CardiffUP’s new monograph – Educators of Healthcare Professionals: Agreeing a Shared Purpose

This post is written by guest blogger Julie Browne, the lead author of the monograph.

Good teamwork is essential to good patient care and, as the COVID-19 crisis has shown, healthcare teams must be able to work together effectively, regardless of who’s on the team, the nature of the healthcare need or the setting.  A major effort is underway across higher education and the NHS to help healthcare staff learn interprofessional teamworking skills, but much more is needed. 

The authors of CardiffUP’s latest monograph turn the spotlight on the hidden players in all this – the educators themselves.  These teachers are found at all levels of the healthcare service, in all professions and specialities including academic and management settings, in clinical skills centres and GP surgeries.  How well are they trained and prepared to work with teachers from other specialities to facilitate the learning of multiprofessional groups of students, trainees and professionals? Disappointingly, the short answer is “hardly at all”.

Healthcare educators usually learn to teach people from their own profession. Their first teaching job is to mentor and supervise students and trainees from their own profession. They are appraised and rewarded only for their skills in teaching their own profession, and there is very little cross-over. They may not know much about how education works in other professions, and be unprepared for working in educational teams. So what does a radiography teacher have in common with a GP tutor or a nurse preceptor? Or a midwife trainer with a physiotherapy educator?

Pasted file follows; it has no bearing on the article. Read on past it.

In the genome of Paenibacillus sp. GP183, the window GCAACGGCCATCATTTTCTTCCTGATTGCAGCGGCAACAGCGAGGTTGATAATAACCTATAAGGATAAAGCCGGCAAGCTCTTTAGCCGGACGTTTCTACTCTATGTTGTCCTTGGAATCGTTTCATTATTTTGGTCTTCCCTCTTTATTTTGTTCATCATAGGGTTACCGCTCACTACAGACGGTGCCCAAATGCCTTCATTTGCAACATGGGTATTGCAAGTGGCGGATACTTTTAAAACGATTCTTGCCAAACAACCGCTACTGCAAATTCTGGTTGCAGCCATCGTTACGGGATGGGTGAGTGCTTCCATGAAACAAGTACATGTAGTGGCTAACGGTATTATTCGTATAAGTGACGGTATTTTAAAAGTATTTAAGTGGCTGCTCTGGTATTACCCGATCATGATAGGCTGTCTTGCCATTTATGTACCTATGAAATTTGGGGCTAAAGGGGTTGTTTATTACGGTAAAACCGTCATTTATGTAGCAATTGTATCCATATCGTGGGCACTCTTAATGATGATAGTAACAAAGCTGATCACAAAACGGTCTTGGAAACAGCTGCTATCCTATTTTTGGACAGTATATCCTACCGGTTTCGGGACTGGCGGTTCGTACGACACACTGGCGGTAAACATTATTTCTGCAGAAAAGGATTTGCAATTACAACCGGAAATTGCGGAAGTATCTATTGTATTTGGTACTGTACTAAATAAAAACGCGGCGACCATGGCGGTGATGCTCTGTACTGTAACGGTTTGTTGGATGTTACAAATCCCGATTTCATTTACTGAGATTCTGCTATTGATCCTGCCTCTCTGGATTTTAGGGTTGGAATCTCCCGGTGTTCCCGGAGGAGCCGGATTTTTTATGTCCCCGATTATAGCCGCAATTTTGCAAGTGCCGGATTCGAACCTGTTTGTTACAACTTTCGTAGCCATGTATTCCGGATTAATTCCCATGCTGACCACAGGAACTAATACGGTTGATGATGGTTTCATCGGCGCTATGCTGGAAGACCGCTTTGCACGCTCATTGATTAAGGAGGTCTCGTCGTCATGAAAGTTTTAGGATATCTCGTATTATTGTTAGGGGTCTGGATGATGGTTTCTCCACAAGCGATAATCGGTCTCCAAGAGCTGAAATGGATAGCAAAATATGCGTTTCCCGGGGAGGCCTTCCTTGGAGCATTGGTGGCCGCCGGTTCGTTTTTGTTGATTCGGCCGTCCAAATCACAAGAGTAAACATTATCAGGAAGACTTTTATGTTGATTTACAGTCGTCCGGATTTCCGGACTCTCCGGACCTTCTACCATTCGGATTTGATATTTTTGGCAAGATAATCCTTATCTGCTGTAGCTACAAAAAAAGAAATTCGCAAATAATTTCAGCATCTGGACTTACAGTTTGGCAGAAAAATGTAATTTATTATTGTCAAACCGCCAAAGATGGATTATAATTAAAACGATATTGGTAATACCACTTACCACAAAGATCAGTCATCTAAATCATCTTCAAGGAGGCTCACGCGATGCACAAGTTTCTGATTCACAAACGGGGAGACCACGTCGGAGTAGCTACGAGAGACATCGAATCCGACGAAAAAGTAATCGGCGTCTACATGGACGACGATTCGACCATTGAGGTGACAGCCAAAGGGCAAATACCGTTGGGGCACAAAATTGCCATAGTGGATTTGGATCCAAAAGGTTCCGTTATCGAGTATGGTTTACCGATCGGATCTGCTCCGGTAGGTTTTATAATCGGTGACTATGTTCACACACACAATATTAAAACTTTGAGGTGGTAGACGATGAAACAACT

The authors of this book – themselves a multi-professional team – addressed this question by looking at the standards and guidance that 42 different professional groups set for the development and training of their educators to see what, if anything, they have in common. The short answer this time was “a great deal” – they share a wide range of generic skills and attitudes.  Nine central shared values and 24 activities were identified, after a research process involving hundreds of participants from over 20 healthcare professions. While each profession develops its students, trainees and practitioners in its own way, this book demonstrates conclusively that the fundamental work of the healthcare educator is broadly similar, regardless of clinical speciality or profession. This new insight provides solid academic and theoretical underpinning for multi-professional and interprofessional practice in healthcare education, and offers a new shared perspective on the future for healthcare education and healthcare educators.

Link to read and download the book free of charge

This book will be of interest to all senior educators, education commissioners and managers, other educators looking to improve their educational practice or further develop their careers and a wide range of students interested in educational practice and practices. The content is not only applicable to the United Kingdom but will be of value to many of those involved in the development of quality-based interprofessional education models around the world.